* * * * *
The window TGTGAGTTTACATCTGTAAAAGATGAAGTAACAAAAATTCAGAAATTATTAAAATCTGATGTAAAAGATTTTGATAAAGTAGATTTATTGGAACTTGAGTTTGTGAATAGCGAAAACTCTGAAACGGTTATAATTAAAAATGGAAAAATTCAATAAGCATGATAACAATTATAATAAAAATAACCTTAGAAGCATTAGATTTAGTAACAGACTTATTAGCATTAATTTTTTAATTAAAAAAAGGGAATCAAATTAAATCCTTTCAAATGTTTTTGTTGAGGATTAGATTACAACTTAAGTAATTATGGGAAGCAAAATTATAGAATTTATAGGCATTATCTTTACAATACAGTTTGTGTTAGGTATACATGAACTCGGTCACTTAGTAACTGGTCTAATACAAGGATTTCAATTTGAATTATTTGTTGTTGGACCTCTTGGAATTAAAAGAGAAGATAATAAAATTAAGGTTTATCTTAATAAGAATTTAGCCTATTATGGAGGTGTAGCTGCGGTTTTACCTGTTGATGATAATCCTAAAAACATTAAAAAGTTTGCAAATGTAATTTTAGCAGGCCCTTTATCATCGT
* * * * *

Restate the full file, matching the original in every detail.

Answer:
The window TGTGAGTTTACATCTGTAAAAGATGAAGTAACAAAAATTCAGAAATTATTAAAATCTGATGTAAAAGATTTTGATAAAGTAGATTTATTGGAACTTGAGTTTGTGAATAGCGAAAACTCTGAAACGGTTATAATTAAAAATGGAAAAATTCAATAAGCATGATAACAATTATAATAAAAATAACCTTAGAAGCATTAGATTTAGTAACAGACTTATTAGCATTAATTTTTTAATTAAAAAAAGGGAATCAAATTAAATCCTTTCAAATGTTTTTGTTGAGGATTAGATTACAACTTAAGTAATTATGGGAAGCAAAATTATAGAATTTATAGGCATTATCTTTACAATACAGTTTGTGTTAGGTATACATGAACTCGGTCACTTAGTAACTGGTCTAATACAAGGATTTCAATTTGAATTATTTGTTGTTGGACCTCTTGGAATTAAAAGAGAAGATAATAAAATTAAGGTTTATCTTAATAAGAATTTAGCCTATTATGGAGGTGTAGCTGCGGTTTTACCTGTTGATGATAATCCTAAAAACATTAAAAAGTTTGCAAATGTAATTTTAGCAGGCCCTTTATCATCGT